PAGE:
Contributed by:

NOTE: The content below contains the first few paragraphs of the printed article and the titles of the sidebars and boxes, if applicable.

WHAT’S on your mind

Is mentoring a lost art?

For the past two years, January has been designated as National Mentoring Month (NMM). Led by the Harvard Mentoring Project and MENTOR/National Mentoring Partnership, NMM also was supported by President George W. Bush, the U.S. Congress, state governors, and mayors across the country. During these 31 days, attention was focused on how mentoring benefits the child, adult, and society as a whole. It was also a time to thank those mentors who are “everyday heroes” and to encourage others to share the experience and become a mentor. Mentoring in the workplace is as important to facilitate career and personal development.

PharmaVOICE wanted to know: Who has played a role in your professional and personal development? And does your company have a mentoring program?

In appreciation
I do not believe that Excerpta Medica has a formal “mentoring” policy. However, I have been very fortunate to have been mentored by Jean Dolan, who was a VP at the company. Jean was with EM for more than 20 years and for most of those years I reported directly to her. She was (and I am sure still is) very profession al, had extremely high standards, and helped me to understand client needs, my weaknesses and my strengths, and helped me to develop those strengths and improve on my weaknesses (although I’m still working on the latter!). Jean was a guiding force in my career development and I am very grateful for her help throughout the years. I think when you have a mentor you never totally appreciate their value. It wasn’t until Jean left the company that I truly appre ciated her wisdom and counsel. I lost the person I could go to for help — I don’t think I ever really appreciated that when I had it!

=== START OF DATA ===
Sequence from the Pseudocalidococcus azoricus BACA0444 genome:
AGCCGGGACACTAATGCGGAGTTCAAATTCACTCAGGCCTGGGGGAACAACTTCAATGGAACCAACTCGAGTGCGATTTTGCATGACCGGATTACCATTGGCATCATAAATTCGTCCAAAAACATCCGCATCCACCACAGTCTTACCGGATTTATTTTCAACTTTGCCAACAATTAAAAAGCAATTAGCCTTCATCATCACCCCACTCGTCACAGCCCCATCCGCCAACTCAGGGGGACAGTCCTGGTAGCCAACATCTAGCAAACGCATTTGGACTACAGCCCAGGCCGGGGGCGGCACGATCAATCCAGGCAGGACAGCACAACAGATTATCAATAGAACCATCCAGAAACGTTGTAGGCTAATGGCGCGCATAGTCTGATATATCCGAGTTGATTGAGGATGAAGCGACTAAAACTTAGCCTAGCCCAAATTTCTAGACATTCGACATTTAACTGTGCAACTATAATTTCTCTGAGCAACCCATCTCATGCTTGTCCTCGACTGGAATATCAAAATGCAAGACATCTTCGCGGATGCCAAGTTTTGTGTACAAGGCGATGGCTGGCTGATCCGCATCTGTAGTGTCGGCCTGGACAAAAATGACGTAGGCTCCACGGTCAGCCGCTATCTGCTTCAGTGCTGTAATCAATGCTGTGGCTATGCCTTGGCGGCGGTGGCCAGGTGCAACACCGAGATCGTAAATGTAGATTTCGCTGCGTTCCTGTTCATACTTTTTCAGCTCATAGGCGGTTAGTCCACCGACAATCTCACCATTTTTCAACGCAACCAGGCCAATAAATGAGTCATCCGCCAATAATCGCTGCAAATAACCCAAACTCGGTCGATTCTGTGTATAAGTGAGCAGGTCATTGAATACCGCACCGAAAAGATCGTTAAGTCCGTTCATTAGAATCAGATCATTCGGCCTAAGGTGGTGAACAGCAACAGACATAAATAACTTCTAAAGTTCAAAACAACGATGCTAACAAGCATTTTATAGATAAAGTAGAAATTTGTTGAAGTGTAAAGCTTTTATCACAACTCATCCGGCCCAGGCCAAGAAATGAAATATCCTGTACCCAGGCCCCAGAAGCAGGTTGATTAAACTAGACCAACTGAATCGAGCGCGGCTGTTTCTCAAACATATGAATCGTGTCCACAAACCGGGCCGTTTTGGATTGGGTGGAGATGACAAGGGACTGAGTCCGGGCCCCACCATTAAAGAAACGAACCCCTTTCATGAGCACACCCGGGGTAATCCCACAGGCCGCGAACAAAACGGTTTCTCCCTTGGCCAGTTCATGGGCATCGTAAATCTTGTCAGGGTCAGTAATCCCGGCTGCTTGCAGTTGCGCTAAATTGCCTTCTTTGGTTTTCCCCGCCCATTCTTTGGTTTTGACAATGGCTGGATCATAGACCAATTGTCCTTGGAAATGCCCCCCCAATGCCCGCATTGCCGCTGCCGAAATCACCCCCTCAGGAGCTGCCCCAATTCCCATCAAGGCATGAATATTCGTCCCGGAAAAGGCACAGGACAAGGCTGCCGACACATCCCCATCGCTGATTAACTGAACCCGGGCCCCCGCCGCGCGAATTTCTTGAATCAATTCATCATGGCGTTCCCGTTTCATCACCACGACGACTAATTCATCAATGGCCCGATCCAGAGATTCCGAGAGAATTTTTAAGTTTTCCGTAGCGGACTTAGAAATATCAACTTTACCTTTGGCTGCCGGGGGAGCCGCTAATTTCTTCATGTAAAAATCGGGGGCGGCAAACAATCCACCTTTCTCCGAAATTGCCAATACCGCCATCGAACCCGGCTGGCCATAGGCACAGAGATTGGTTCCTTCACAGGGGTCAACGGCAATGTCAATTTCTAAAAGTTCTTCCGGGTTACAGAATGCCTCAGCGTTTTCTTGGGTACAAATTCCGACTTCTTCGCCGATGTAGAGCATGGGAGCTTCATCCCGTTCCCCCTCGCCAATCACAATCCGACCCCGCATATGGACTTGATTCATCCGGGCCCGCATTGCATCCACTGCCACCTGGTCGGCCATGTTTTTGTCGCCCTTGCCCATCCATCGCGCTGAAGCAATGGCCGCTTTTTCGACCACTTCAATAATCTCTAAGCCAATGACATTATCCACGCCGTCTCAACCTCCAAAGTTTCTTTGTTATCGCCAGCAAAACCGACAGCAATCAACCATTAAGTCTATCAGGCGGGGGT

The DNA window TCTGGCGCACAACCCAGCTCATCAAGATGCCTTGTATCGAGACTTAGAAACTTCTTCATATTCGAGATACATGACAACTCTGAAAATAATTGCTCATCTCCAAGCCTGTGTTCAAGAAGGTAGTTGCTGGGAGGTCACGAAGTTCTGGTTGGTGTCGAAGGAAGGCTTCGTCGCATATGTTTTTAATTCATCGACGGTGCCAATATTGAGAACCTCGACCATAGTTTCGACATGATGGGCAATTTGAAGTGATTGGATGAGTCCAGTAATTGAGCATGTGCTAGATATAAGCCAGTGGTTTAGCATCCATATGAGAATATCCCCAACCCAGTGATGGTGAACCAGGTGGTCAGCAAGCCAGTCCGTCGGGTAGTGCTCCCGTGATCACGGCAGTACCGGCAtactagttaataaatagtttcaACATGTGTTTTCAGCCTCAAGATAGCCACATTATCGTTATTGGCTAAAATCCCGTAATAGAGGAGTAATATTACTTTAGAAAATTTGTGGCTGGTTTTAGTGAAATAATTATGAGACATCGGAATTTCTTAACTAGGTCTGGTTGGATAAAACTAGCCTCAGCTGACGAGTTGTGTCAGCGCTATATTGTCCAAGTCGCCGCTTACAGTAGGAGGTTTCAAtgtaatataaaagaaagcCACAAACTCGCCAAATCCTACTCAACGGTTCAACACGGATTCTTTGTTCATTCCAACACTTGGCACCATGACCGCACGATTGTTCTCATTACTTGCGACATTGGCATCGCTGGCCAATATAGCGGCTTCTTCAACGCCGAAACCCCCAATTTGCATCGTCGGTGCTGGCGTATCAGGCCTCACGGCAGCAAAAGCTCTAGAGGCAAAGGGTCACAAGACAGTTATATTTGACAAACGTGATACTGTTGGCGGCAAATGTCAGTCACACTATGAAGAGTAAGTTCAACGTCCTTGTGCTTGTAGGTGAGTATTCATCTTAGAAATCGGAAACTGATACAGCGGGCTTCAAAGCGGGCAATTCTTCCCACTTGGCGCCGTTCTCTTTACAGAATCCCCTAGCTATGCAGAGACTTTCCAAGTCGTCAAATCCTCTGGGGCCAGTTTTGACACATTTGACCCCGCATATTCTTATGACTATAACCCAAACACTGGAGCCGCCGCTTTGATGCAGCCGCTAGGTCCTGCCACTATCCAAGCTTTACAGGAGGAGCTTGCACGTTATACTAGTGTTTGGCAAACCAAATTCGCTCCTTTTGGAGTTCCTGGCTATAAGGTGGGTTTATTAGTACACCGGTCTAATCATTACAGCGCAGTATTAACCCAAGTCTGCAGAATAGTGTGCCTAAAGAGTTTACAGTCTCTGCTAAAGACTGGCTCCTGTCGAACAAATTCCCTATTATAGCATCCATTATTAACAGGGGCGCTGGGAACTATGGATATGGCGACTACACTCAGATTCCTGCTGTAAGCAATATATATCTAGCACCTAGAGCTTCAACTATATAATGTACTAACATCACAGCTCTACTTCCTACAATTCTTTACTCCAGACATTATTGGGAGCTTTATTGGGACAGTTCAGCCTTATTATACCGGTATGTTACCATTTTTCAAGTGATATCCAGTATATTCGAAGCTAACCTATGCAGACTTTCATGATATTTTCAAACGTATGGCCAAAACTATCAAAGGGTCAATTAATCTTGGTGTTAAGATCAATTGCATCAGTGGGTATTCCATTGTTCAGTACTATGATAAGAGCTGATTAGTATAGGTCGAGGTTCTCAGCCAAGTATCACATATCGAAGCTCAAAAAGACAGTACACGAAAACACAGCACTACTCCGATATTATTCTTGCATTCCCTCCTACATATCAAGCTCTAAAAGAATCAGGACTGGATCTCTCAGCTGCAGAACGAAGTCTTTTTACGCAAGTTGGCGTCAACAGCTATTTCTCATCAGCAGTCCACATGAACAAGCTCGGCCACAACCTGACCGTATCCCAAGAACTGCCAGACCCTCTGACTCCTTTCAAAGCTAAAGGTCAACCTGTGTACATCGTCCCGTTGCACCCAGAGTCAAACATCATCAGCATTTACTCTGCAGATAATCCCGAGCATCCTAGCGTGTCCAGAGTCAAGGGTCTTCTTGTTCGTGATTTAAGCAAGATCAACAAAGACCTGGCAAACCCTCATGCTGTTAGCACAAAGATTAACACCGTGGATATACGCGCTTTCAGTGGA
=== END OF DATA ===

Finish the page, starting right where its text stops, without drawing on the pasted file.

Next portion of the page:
I have been mentoring one of my direct reports; however, it is not as easy as it sounds.It’s easy to tell someone what they are doing right; it’s more difficult to correct them or guide them in other directions. I think everyone should have a mentor who helps him or her develop their skills and helps in his or her career path, and I think companies should have a formal mentoring program.

Chancey A. Wesner

Good to grow